Banks advance in unlocking $96 million for 100,000 fintech users

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Efforts are underway to bring relief to over 100,000 Americans whose savings have been frozen in fintech accounts following the collapse of fintech intermediary Synapse. 

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Banks are making significant progress in resolving this financial turmoil, potentially leading to the release of funds within weeks.

Synapse collapse affects over 100,000 customers


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Since May, more than 100,000 users of fintech apps like Yotta, Juno, and Copper have been unable to access their funds due to Synapse’s collapse.

This left many customers in a state of financial uncertainty. In response, banks such as Evolve Bank & Trust and Lineage Bank have hired a former Synapse engineer to help unlock the necessary data and restore customer access to their accounts.

Regulators push for swift resolution


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The Federal Reserve and the Federal Deposit Insurance Corporation (FDIC) have been urging banks to expedite the release of funds.

Federal Reserve Chair Jerome Powell emphasized the importance of making funds available to depositors during a Senate Banking Committee meeting.

The involvement of key figures, including Evolve founder and Chairman Scot Lenoir, has provided hope after weeks of stagnation in the resolution process.

Significant issues in banking-as-a-service sector


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The collapse of Synapse has exposed significant issues within the “banking-as-a-service” sector. Small banks partnering with unregulated fintech entities like Synapse have failed to manage these relationships adequately.

Regulators have since reprimanded these banks for their shortcomings, highlighting the need for better oversight and management.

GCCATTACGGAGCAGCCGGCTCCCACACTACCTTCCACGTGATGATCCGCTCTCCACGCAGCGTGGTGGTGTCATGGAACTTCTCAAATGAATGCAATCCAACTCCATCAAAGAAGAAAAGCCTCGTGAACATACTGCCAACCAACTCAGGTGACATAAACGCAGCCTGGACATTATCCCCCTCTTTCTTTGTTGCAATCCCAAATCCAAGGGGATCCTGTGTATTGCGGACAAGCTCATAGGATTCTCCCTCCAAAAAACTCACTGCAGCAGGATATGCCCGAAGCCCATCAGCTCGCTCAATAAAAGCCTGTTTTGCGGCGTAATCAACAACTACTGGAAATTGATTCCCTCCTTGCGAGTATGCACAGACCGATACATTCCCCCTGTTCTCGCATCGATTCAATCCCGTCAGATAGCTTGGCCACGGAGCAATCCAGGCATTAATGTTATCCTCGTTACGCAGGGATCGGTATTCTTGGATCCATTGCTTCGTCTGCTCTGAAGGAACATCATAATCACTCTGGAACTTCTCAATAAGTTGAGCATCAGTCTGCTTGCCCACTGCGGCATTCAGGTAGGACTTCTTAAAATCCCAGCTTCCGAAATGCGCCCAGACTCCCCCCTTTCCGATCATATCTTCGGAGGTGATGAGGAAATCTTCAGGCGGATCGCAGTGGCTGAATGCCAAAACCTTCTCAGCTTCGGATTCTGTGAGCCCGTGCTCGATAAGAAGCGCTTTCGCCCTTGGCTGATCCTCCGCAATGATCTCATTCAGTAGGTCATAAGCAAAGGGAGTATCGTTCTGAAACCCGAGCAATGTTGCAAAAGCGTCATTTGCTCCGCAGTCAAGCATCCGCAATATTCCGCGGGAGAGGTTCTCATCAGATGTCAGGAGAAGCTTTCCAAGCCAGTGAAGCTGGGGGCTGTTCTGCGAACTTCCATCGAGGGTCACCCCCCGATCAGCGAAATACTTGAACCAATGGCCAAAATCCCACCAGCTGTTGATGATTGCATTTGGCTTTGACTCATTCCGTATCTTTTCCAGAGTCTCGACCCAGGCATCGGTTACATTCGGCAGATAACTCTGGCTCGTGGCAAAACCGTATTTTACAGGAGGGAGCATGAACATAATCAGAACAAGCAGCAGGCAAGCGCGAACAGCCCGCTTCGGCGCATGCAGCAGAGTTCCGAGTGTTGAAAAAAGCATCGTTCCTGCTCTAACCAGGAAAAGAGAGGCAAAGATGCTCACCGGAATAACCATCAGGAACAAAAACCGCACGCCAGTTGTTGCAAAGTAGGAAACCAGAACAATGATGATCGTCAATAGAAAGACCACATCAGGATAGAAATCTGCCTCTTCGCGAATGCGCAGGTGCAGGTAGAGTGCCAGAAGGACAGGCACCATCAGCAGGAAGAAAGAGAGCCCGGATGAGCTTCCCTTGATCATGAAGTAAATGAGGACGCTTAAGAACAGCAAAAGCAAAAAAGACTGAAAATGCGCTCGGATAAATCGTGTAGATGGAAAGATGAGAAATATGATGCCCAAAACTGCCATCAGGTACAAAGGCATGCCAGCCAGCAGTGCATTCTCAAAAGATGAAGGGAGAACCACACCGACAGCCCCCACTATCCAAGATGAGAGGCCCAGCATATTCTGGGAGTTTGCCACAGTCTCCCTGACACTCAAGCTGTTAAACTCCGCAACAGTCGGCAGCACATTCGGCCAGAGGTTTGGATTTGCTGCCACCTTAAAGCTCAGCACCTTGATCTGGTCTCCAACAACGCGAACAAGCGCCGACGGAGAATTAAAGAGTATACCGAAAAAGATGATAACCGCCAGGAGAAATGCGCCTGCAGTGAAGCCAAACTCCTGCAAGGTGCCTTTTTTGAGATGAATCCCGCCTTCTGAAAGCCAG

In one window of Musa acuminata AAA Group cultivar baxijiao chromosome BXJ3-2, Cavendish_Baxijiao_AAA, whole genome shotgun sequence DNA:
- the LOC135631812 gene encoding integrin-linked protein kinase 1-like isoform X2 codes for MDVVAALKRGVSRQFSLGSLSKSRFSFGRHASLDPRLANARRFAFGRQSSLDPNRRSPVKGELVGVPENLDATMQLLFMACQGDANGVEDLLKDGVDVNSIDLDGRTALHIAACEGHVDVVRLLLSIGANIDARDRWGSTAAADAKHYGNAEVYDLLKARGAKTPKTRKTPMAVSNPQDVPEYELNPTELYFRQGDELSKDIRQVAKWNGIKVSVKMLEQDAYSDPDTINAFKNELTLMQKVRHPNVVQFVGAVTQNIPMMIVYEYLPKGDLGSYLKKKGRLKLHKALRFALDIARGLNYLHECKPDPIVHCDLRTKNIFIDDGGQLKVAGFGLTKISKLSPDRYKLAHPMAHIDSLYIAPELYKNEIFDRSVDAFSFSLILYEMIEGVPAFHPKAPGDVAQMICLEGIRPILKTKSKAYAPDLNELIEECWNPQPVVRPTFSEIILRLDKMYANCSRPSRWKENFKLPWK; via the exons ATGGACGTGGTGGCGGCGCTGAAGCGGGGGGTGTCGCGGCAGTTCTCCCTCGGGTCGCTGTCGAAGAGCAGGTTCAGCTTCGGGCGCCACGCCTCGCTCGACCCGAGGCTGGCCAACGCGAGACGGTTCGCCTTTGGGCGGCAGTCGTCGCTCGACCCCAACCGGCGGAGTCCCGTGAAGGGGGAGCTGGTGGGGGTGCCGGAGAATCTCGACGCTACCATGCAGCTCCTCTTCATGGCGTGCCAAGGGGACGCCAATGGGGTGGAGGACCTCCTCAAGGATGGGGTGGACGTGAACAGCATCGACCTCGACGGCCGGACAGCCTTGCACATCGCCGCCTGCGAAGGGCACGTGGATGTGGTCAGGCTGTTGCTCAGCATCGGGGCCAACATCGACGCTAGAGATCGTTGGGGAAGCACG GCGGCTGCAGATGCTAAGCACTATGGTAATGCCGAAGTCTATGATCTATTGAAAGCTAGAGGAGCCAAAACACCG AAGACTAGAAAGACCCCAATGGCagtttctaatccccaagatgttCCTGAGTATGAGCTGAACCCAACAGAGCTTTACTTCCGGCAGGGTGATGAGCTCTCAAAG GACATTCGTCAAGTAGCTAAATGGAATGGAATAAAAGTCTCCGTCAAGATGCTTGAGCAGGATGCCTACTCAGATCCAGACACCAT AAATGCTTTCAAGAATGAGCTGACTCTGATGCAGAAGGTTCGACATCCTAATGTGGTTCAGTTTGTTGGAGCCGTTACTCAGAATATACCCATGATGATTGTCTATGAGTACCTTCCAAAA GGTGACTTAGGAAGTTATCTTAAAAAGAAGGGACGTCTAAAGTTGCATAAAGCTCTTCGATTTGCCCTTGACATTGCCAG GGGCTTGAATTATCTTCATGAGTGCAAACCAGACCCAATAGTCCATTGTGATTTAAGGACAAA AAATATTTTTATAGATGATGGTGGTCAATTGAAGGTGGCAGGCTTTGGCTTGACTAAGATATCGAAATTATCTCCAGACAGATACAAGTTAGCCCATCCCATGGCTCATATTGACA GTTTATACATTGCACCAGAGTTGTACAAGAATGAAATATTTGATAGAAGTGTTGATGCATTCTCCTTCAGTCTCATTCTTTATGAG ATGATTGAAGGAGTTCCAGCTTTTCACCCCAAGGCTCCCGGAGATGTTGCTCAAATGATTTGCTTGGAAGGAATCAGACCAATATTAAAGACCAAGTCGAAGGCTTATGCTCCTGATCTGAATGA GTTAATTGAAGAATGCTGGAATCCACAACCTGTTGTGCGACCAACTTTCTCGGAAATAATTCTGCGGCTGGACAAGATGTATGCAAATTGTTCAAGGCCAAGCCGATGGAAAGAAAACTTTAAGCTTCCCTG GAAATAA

Missing customer funds


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Initial plans by Evolve Bank to release $46 million from payment processing accounts to fintech customers have been revised.

The bank now believes a more comprehensive reconciliation of customer accounts is possible, although challenges remain.

Up to $96 million owed to customers is still unaccounted for, according to bankruptcy trustee Jelena McWilliams.

The exact shortfall and the approach to dealing with it remain unclear.

Banks and regulators face challenges


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Evolve Bank, Lineage Bank, AMG National Trust, and American Bank, along with Synapse’s remnants, must address the shortfall to facilitate repayments.

The FDIC and other regulatory bodies continue to monitor the situation closely. On Wednesday, Evolve Bank responded to inquiries from the Financial Industry Regulatory Authority (FINRA), clarifying that while it holds some payment processing funds, deposits from the app Yotta were moved to a network of banks in October 2023.

Long road to recovery for affected customers


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The path to resolving this financial debacle has been fraught with challenges. Poor record-keeping and insufficient funds for forensic analysis have hampered efforts to determine the amounts owed to customers. The involvement of a former Synapse engineer has been a critical step forward, yet significant work remains to ensure all affected customers regain access to their funds.

The Synapse trustee and representatives from AMG, American Bank, and Lineage have not commented on the ongoing efforts. Meanwhile, the FDIC declined to provide additional information.

As the investigation and reconciliation process continues, the priority remains clear: to restore access to funds for the thousands of Americans affected by the Synapse collapse. While progress has been made, the ultimate resolution will require coordinated efforts from all parties involved, including regulators, banks, and the remaining Synapse entity.


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